# Superluminal Superman

Comic book and movie plotlines often make Superman accelerate up to lightspeed and travel backward in time.  Unfortunately, well-known fundamental Physics principles forbid that.  But suppose Green Lantern or Dr Strange could somehow magic him past the Lightspeed Barrier.  Would that let him do his downtimey thing?

A quick review of Light’s Hourglass.  According to Einstein we live in 4D spacetime.  At any moment you’re at a specific time t relative to some origin time t=0 and a specific 3D location (x,y,z) relative to a spatial origin (0,0,0).  Your spacetime address is (ct,x,y,z) where c is the speed of light.  This diagram shows time running vertically into the future, plus two spatial coordinates x and y.  Sorry, I can’t get z into the diagram so pretend it’s zero.

The two cones depict all the addresses which can communicate with the origin using a flash of light.  Any point on either cone is at just the right distance d=√(++) to match the distance that light can travel in time t.  The bottom cone is in the past, which is why we can see the light from old stars.  The top cone is in the future, which is why we can’t see light from stars that aren’t born yet.

If he obeys the Laws of Physics as we know them, Superman can travel anywhere he wants to inside the top cone.  He goes upward into the future at the rate of one second per second, just like anybody.  On the way, he can travel in space as far from (ct,0,0,0) as he likes so long as it’s not farther than the distance that light can travel the same route at his current t.

From our perspective, the Hourglass is a stack of circles (spheres in 3D space) centered on (ct,0,0,0).  From Supey’s perspective at time t he’s surrounded by a figure with radius ct that Physics won’t let him break through.  That’s his Lightspeed Barrier, like the Sonic Barrier but 900,000 times faster.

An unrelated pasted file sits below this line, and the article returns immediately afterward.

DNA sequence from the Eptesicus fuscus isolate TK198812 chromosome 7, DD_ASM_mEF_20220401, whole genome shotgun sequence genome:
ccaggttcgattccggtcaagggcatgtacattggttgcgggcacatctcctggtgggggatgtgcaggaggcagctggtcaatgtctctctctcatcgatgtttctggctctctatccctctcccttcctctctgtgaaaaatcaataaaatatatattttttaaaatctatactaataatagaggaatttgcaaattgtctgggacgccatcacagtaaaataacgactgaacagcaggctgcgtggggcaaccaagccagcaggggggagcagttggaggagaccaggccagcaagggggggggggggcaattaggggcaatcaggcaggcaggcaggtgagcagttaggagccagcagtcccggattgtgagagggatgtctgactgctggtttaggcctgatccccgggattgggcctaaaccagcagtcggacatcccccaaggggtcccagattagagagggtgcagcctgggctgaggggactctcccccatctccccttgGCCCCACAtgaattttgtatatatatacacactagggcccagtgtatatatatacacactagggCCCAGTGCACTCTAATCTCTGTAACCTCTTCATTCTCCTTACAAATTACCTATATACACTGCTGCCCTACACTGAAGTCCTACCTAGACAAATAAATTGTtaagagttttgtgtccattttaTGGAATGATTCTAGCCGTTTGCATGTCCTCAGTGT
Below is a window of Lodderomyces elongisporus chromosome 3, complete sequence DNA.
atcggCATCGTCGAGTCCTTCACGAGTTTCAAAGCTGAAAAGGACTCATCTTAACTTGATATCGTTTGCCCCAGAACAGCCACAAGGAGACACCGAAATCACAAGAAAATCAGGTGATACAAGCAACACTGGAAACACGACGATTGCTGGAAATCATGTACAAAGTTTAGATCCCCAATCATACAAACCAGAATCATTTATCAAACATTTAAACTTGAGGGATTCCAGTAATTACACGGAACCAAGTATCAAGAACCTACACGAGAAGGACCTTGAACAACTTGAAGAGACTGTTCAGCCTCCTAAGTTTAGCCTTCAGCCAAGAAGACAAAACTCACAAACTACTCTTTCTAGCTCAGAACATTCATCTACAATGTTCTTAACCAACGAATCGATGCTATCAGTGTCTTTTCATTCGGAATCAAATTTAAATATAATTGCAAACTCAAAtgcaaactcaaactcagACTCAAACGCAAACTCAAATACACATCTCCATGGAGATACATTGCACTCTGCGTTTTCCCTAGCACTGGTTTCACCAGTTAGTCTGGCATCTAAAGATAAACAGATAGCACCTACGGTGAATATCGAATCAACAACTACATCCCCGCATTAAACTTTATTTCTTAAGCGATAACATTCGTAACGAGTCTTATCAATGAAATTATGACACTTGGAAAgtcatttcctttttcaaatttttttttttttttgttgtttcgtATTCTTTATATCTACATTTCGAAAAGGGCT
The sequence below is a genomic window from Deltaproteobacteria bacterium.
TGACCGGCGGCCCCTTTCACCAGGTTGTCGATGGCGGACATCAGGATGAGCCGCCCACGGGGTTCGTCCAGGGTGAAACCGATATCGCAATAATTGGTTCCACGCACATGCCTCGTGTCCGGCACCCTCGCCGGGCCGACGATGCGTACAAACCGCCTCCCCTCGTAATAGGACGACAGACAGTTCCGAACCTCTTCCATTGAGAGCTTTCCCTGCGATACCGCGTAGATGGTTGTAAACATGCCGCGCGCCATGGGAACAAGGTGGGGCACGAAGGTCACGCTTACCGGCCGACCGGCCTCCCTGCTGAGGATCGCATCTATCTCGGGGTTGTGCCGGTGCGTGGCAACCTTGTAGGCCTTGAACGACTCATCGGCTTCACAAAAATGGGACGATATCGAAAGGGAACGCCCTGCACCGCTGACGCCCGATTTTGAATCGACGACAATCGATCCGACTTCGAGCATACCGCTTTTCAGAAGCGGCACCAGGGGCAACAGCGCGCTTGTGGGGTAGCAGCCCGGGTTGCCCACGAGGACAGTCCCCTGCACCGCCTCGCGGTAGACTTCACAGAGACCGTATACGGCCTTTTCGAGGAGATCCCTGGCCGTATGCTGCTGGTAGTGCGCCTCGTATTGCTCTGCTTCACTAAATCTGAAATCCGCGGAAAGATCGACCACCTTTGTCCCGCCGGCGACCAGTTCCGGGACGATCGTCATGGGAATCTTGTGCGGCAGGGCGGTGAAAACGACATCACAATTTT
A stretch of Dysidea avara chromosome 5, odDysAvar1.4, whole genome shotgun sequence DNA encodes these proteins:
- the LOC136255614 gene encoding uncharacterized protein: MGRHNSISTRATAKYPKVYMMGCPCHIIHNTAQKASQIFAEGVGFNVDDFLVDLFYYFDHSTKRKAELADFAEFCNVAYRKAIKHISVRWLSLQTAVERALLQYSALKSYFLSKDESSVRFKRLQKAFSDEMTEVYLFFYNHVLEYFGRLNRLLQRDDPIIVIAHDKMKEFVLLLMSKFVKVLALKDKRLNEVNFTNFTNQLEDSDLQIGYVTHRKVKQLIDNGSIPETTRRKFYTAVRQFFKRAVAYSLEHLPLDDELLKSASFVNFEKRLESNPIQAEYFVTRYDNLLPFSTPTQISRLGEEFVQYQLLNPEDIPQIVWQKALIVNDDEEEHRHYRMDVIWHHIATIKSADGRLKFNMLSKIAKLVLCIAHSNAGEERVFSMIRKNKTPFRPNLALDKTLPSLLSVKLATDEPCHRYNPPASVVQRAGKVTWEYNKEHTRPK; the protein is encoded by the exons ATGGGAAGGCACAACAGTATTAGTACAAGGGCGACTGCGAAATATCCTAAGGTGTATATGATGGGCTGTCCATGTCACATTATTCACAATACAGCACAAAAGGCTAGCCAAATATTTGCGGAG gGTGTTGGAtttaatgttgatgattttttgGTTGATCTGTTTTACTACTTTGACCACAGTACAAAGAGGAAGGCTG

Suppose Green Lantern has magicked Supey up to twice lightspeed along the x-axis.  At moment t, he’s at (ct,2ct,0,0), twice as far as light can get.  In the diagram he’s outside the top cone but above the central disk.

Now GL pours on the power to accelerate Superman.  Each increment gets the Man of Steel closer to that disk.  He’s always “above” it, though, because he’s still moving into the future.  Only if he were to get to infinite speed could he reach the disk.

However, at infinite speed he’d go anywhere/everywhere instantaneously which would be confusing to even his Kryptonian intellect.  On the way he might run into things (stars, black holes,…) with literally zero time to react.

But the plotlines have Tall-Dark-and-Muscular flying into the past, breaching that disk and traveling downwards into the bottom cone.  Can GL make that happen?

Enter the Lorentz correction.  If you have rest mass m0 and you’re traveling at speed v, your effective mass is m=m0/√[1-(v/c)²]. That raises a couple of issues when you exceed lightspeed.

Suppose GL decelerates Superluminal Supey down towards lightspeed.  The closer he approaches c from higher speeds, the smaller that square root gets and the greater the effective mass.  It’s the same problem Superman faced when accelerating up to lightspeed.  That last mile per second down to c requires an infinite amount of braking energy — the Lightspeed Barrier is impermeable in both directions.

The other problem is that if v>c there’s a negative number inside that square root.    Above lightspeed, your effective mass becomes Bombelli-imaginary.  Remember Newton’s famous F=m·a?  Re-arrange it to a=F/m.  A real force applied to an object with imaginary mass produces an imaginary acceleration.  “Imaginary” in Physics generally means “perpendicular in some sense” and remember we’re in 4D here with time perpendicular to space.

GL might be able to shove Superman downtime, but he’d have to

1. squeeze inward at hiper-lightspeed with exactly the same force along all three spatial dimensions, to make sure that “perpendicular” is only along the time axis
2. start Operation Squish at some time in his own future to push towards the past.

Nice trick.  Would Superman buy in?

~~ Rich Olcott